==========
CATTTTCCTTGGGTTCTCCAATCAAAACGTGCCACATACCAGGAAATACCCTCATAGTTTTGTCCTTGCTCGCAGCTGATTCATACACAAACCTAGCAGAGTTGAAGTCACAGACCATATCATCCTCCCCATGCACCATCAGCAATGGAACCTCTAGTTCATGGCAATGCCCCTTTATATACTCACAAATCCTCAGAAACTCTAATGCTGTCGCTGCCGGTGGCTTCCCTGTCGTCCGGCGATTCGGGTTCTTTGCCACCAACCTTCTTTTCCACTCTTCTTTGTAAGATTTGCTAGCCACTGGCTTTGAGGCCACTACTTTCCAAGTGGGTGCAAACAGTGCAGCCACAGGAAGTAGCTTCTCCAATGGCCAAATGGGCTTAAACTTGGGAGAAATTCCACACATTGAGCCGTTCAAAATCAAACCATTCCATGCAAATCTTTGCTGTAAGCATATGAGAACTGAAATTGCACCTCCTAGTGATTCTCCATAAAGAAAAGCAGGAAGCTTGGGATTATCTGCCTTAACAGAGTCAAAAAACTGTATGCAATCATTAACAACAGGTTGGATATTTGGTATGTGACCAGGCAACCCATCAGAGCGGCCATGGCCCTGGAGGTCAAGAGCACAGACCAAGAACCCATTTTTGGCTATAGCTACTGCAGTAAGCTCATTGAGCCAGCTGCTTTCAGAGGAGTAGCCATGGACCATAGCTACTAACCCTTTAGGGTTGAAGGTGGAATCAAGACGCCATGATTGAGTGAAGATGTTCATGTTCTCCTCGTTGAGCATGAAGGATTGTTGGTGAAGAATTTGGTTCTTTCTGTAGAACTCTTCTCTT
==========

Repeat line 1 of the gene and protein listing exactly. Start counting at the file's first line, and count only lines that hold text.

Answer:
CATTTTCCTTGGGTTCTCCAATCAAAACGTGCCACATACCAGGAAATACCCTCATAGTTTTGTCCTTGCTCGCAGCTGATTCATACACAAACCTAGCAGAGTTGAAGTCACAGACCATATCATCCTCCCCATGCACCATCAGCAATGGAACCTCTAGTTCATGGCAATGCCCCTTTATATACTCACAAATCCTCAGAAACTCTAATGCTGTCGCTGCCGGTGGCTTCCCTGTCGTCCGGCGATTCGGGTTCTTTGCCACCAACCTTCTTTTCCACTCTTCTTTGTAAGATTTGCTAGCCACTGGCTTTGAGGCCACTACTTTCCAAGTGGGTGCAAACAGTGCAGCCACAGGAAGTAGCTTCTCCAATGGCCAAATGGGCTTAAACTTGGGAGAAATTCCACACATTGAGCCGTTCAAAATCAAACCATTCCATGCAAATCTTTGCTGTAAGCATATGAGAACTGAAATTGCACCTCCTAGTGATTCTCCATAAAGAAAAGCAGGAAGCTTGGGATTATCTGCCTTAACAGAGTCAAAAAACTGTATGCAATCATTAACAACAGGTTGGATATTTGGTATGTGACCAGGCAACCCATCAGAGCGGCCATGGCCCTGGAGGTCAAGAGCACAGACCAAGAACCCATTTTTGGCTATAGCTACTGCAGTAAGCTCATTGAGCCAGCTGCTTTCAGAGGAGTAGCCATGGACCATAGCTACTAACCCTTTAGGGTTGAAGGTGGAATCAAGACGCCATGATTGAGTGAAGATGTTCATGTTCTCCTCGTTGAGCATGAAGGATTGTTGGTGAAGAATTTGGTTCTTTCTGTAGAACTCTTCTCTT